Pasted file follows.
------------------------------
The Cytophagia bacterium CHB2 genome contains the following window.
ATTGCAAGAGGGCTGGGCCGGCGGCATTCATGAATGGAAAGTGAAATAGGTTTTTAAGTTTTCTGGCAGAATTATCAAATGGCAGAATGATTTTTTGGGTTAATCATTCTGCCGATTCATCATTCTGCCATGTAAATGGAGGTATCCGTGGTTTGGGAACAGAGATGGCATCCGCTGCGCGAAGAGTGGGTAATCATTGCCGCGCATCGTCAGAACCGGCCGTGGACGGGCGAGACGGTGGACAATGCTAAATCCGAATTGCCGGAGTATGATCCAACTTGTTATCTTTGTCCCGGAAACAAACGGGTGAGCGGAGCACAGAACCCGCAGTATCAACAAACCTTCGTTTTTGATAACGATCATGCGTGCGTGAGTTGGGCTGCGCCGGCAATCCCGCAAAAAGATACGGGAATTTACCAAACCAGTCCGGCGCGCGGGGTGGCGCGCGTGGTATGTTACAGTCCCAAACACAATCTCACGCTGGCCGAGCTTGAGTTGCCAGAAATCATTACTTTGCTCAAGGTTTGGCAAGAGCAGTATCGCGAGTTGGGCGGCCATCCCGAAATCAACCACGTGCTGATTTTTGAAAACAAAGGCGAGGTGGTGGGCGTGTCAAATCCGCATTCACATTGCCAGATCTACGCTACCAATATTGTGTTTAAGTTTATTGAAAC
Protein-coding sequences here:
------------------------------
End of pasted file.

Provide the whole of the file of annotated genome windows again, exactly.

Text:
The Cytophagia bacterium CHB2 genome contains the following window.
ATTGCAAGAGGGCTGGGCCGGCGGCATTCATGAATGGAAAGTGAAATAGGTTTTTAAGTTTTCTGGCAGAATTATCAAATGGCAGAATGATTTTTTGGGTTAATCATTCTGCCGATTCATCATTCTGCCATGTAAATGGAGGTATCCGTGGTTTGGGAACAGAGATGGCATCCGCTGCGCGAAGAGTGGGTAATCATTGCCGCGCATCGTCAGAACCGGCCGTGGACGGGCGAGACGGTGGACAATGCTAAATCCGAATTGCCGGAGTATGATCCAACTTGTTATCTTTGTCCCGGAAACAAACGGGTGAGCGGAGCACAGAACCCGCAGTATCAACAAACCTTCGTTTTTGATAACGATCATGCGTGCGTGAGTTGGGCTGCGCCGGCAATCCCGCAAAAAGATACGGGAATTTACCAAACCAGTCCGGCGCGCGGGGTGGCGCGCGTGGTATGTTACAGTCCCAAACACAATCTCACGCTGGCCGAGCTTGAGTTGCCAGAAATCATTACTTTGCTCAAGGTTTGGCAAGAGCAGTATCGCGAGTTGGGCGGCCATCCCGAAATCAACCACGTGCTGATTTTTGAAAACAAAGGCGAGGTGGTGGGCGTGTCAAATCCGCATTCACATTGCCAGATCTACGCTACCAATATTGTGTTTAAGTTTATTGAAAC
Protein-coding sequences here: